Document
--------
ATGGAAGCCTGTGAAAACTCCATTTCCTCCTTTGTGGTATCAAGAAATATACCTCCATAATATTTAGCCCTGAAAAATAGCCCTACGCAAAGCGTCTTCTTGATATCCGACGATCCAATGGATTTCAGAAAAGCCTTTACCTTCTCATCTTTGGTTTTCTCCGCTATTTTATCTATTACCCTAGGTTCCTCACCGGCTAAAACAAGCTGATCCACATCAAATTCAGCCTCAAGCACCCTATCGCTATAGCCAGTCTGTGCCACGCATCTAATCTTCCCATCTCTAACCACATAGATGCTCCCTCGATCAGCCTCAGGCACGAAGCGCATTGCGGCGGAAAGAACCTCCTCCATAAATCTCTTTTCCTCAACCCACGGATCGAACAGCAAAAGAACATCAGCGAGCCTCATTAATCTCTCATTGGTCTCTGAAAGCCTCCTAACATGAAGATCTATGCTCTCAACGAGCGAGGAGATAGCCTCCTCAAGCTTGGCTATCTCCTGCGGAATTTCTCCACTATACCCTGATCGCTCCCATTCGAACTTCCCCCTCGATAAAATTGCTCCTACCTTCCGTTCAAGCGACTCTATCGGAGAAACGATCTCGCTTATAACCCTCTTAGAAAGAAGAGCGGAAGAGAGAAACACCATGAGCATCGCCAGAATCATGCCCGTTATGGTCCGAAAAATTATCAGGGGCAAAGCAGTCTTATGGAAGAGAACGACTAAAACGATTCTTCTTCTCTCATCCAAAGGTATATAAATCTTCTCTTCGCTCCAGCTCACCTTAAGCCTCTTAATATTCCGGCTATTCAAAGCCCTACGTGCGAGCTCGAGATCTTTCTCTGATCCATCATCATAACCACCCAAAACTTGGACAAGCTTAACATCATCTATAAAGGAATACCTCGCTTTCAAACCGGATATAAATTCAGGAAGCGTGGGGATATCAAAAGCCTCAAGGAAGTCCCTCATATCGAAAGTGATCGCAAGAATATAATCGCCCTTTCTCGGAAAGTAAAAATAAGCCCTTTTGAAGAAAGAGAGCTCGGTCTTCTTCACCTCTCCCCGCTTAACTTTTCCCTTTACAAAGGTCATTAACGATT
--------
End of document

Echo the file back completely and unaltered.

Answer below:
ATGGAAGCCTGTGAAAACTCCATTTCCTCCTTTGTGGTATCAAGAAATATACCTCCATAATATTTAGCCCTGAAAAATAGCCCTACGCAAAGCGTCTTCTTGATATCCGACGATCCAATGGATTTCAGAAAAGCCTTTACCTTCTCATCTTTGGTTTTCTCCGCTATTTTATCTATTACCCTAGGTTCCTCACCGGCTAAAACAAGCTGATCCACATCAAATTCAGCCTCAAGCACCCTATCGCTATAGCCAGTCTGTGCCACGCATCTAATCTTCCCATCTCTAACCACATAGATGCTCCCTCGATCAGCCTCAGGCACGAAGCGCATTGCGGCGGAAAGAACCTCCTCCATAAATCTCTTTTCCTCAACCCACGGATCGAACAGCAAAAGAACATCAGCGAGCCTCATTAATCTCTCATTGGTCTCTGAAAGCCTCCTAACATGAAGATCTATGCTCTCAACGAGCGAGGAGATAGCCTCCTCAAGCTTGGCTATCTCCTGCGGAATTTCTCCACTATACCCTGATCGCTCCCATTCGAACTTCCCCCTCGATAAAATTGCTCCTACCTTCCGTTCAAGCGACTCTATCGGAGAAACGATCTCGCTTATAACCCTCTTAGAAAGAAGAGCGGAAGAGAGAAACACCATGAGCATCGCCAGAATCATGCCCGTTATGGTCCGAAAAATTATCAGGGGCAAAGCAGTCTTATGGAAGAGAACGACTAAAACGATTCTTCTTCTCTCATCCAAAGGTATATAAATCTTCTCTTCGCTCCAGCTCACCTTAAGCCTCTTAATATTCCGGCTATTCAAAGCCCTACGTGCGAGCTCGAGATCTTTCTCTGATCCATCATCATAACCACCCAAAACTTGGACAAGCTTAACATCATCTATAAAGGAATACCTCGCTTTCAAACCGGATATAAATTCAGGAAGCGTGGGGATATCAAAAGCCTCAAGGAAGTCCCTCATATCGAAAGTGATCGCAAGAATATAATCGCCCTTTCTCGGAAAGTAAAAATAAGCCCTTTTGAAGAAAGAGAGCTCGGTCTTCTTCACCTCTCCCCGCTTAACTTTTCCCTTTACAAAGGTCATTAACGATT